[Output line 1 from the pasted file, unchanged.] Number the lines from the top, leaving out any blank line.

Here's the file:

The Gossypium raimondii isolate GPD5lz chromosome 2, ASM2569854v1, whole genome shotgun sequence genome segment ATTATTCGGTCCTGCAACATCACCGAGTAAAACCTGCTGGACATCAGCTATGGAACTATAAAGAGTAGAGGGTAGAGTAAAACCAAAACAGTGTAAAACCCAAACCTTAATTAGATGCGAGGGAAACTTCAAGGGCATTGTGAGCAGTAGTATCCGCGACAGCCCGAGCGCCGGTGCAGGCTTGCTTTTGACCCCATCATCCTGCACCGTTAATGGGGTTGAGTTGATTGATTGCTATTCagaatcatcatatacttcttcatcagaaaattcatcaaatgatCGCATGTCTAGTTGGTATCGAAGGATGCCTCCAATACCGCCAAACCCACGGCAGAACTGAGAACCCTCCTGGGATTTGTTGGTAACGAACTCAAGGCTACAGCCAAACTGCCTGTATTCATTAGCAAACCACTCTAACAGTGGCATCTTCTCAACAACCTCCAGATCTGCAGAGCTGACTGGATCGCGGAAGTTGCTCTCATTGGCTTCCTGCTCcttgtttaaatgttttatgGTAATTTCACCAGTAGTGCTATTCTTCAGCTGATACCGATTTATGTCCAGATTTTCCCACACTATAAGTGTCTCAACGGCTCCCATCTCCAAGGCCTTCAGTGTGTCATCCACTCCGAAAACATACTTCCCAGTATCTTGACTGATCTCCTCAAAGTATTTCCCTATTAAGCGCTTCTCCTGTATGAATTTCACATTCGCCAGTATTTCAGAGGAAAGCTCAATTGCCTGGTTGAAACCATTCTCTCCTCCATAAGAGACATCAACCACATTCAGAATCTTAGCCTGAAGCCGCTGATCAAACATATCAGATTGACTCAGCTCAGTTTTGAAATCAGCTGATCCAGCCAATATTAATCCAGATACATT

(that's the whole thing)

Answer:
The Gossypium raimondii isolate GPD5lz chromosome 2, ASM2569854v1, whole genome shotgun sequence genome segment ATTATTCGGTCCTGCAACATCACCGAGTAAAACCTGCTGGACATCAGCTATGGAACTATAAAGAGTAGAGGGTAGAGTAAAACCAAAACAGTGTAAAACCCAAACCTTAATTAGATGCGAGGGAAACTTCAAGGGCATTGTGAGCAGTAGTATCCGCGACAGCCCGAGCGCCGGTGCAGGCTTGCTTTTGACCCCATCATCCTGCACCGTTAATGGGGTTGAGTTGATTGATTGCTATTCagaatcatcatatacttcttcatcagaaaattcatcaaatgatCGCATGTCTAGTTGGTATCGAAGGATGCCTCCAATACCGCCAAACCCACGGCAGAACTGAGAACCCTCCTGGGATTTGTTGGTAACGAACTCAAGGCTACAGCCAAACTGCCTGTATTCATTAGCAAACCACTCTAACAGTGGCATCTTCTCAACAACCTCCAGATCTGCAGAGCTGACTGGATCGCGGAAGTTGCTCTCATTGGCTTCCTGCTCcttgtttaaatgttttatgGTAATTTCACCAGTAGTGCTATTCTTCAGCTGATACCGATTTATGTCCAGATTTTCCCACACTATAAGTGTCTCAACGGCTCCCATCTCCAAGGCCTTCAGTGTGTCATCCACTCCGAAAACATACTTCCCAGTATCTTGACTGATCTCCTCAAAGTATTTCCCTATTAAGCGCTTCTCCTGTATGAATTTCACATTCGCCAGTATTTCAGAGGAAAGCTCAATTGCCTGGTTGAAACCATTCTCTCCTCCATAAGAGACATCAACCACATTCAGAATCTTAGCCTGAAGCCGCTGATCAAACATATCAGATTGACTCAGCTCAGTTTTGAAATCAGCTGATCCAGCCAATATTAATCCAGATACATT